4 Reasons To Skip Oil Based Paints

One of my earliest “paint” memories was the smell of the house after my grandfather finished painting.  Growing up in easter Europe in the 80’s I’m sure there weren’t a lot of options (and certainly no Pinterest!) so every couple of years the walls would get a fresh and very smelly coat of oil paint in a very uninteresting shade of off-white.  That smell has stayed with me for a good 30 years.

These days, of course, paint technology has advanced at lightening speed and every year there are better, more durable and safer paint products on the market.  However, some people are still die-hard oil paint users, especially on surfaces like woodwork, cabinets, furniture and floors.  After all, those were the products we grew up with.  But here are some reasons you should ditch those harsh paints and switch to a waterbased (latex) alternative.

First of all, oil paints will have a very strong smell, especially if you’re using them inside.  Harsh chemical smells can lead to dizziness, headaches, and nausea.  These can be a very severe if you’re already sensitive to odor or have a breathing condition like asthma.  The smell will linger long after the paint is dry and can be especially difficult to live with in spaces like the bedroom, where you spend a lot of time at rest, breathing in the fumes.  By comparison, most of today’s latex paints will have virtually no smell, especially environmentally friendly ones with zero VOC formulas.  TIP:  VOC stands for “volatile organic compounds” which are the ingredients that evaporate out of the paint as it is drying.

Talking about drying, depending on the humidity, most latex paint will dry in a couple of hours.  Compare that with around 6-8 hours for traditional oil paints.  You will only be able to paint on one (two at most) coat per day, extending your project time if multiple coats are required.

Now let’s talk about clean up.  With oil paint, you’ll probably need a solvent like paint thinner to clean your brushes and rollers.  Paint thinners will also have a very strong smell, plus they’re harsh on our delicate skin.  Since they’re hazardous, you won’t be able to pour them down the skin and will have to dispose of them separately and safely according to local laws.   To clean up after latex paints all you need is some fresh water and maybe a bit of dish soap!

Finally, from an aesthetic standpoint, indoors oil paints will change colour over time.  If you ever painted your doors or woodwork with white oil paint did you ever notice it turning yellow?  It will take around a year, but that bright white will turn into an antique cream with lack of sunlight.  Waterbased enamels like Muralo Ultra Waterborne paints will stay bright white for years.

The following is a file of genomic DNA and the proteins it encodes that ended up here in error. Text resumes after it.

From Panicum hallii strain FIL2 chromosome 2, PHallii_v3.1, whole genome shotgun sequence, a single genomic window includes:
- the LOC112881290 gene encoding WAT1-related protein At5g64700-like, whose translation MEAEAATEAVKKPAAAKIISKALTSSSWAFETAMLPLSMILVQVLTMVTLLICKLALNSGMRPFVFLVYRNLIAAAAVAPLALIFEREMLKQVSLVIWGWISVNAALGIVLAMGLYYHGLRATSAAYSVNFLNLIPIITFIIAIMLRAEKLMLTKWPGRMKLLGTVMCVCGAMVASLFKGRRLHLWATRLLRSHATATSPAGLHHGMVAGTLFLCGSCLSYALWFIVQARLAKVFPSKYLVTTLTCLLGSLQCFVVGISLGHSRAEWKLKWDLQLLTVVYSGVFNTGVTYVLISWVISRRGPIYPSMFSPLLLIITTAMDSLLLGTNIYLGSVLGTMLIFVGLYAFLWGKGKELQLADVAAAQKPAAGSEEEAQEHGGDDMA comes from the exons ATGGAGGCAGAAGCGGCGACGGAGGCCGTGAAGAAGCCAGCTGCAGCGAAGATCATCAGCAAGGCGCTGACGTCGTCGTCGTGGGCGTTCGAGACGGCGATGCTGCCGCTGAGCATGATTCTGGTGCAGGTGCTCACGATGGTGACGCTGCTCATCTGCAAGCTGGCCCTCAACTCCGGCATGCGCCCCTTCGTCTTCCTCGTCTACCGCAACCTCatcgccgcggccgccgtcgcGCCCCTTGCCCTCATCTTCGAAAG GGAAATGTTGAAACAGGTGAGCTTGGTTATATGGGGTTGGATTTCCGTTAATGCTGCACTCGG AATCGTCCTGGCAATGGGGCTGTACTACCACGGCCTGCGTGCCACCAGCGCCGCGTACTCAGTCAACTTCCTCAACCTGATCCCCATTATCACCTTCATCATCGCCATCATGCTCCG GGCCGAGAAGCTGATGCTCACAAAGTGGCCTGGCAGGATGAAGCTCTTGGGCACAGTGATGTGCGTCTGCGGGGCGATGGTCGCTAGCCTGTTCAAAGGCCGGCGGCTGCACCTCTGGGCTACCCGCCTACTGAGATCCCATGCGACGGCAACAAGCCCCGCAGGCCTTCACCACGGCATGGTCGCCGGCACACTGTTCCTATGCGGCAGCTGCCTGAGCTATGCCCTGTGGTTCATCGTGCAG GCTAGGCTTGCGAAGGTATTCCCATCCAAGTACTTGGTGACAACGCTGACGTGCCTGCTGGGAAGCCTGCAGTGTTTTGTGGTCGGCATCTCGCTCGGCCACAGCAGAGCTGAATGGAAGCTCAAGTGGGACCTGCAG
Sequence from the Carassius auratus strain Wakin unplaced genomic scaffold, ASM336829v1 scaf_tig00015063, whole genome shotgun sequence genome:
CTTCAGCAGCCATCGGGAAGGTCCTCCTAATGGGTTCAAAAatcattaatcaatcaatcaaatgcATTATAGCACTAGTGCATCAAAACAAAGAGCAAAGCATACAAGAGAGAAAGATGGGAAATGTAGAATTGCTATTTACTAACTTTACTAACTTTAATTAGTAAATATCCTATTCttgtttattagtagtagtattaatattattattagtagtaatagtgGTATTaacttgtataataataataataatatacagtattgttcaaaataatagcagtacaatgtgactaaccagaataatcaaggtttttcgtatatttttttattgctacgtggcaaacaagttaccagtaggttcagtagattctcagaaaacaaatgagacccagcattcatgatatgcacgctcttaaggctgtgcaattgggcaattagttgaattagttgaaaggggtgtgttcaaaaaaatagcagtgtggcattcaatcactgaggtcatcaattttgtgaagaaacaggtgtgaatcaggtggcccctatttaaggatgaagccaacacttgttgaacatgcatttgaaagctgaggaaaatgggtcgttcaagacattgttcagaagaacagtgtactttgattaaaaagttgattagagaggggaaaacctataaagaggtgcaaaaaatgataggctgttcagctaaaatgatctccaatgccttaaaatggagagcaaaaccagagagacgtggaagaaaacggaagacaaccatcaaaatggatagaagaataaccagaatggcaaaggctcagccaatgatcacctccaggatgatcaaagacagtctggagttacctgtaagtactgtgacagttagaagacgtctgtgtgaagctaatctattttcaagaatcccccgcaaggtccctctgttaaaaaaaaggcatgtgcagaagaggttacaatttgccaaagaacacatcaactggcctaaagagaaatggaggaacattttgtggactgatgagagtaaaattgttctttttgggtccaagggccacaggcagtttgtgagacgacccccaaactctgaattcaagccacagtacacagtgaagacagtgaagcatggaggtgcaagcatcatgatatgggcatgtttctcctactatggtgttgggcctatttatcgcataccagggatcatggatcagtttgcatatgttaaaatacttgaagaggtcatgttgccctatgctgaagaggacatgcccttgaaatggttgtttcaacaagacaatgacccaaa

But aren’t oil paints more durable?  Today’s latex paints are designed with acrylic resins, ceramic particles and nano technology, which are all fancy ways of saying that a lot of very smart people designed paints that are self priming, washable, and scratch resistant!

To be fair, there are some draw backs to latex paints and there are times when oil paints are the better choice.  For example, you won’t be able to achieve that mirror high shine with a latex enamel like you will with an oil.  And marine enamels are still more durable if you’re painting something outside that needs to stand up in a harsh environment with salt water, daily sun and rain.  That’s why we still recommend them for shutters and rafter feet.  Plus, as wonderful as house paints are these days, you still wouldn’t want to use them on your boat or car!

Finally, if you’re not sure which product is right for your project, don’t forget to ask!  There are A LOT of choices and it’s easy to get overwhelmed and frustrated.  That’s why we’re always there to help!

If you liked this post don’t forget to check back next week to see what’s new on the blog but if you can’t wait  our Facebook page is updated daily with amazing spaces, design tips and DIY projects.  Or get a sneak peak at life behind the scenes at the paint store (and more stunning rooms) on our Instagram page here.  

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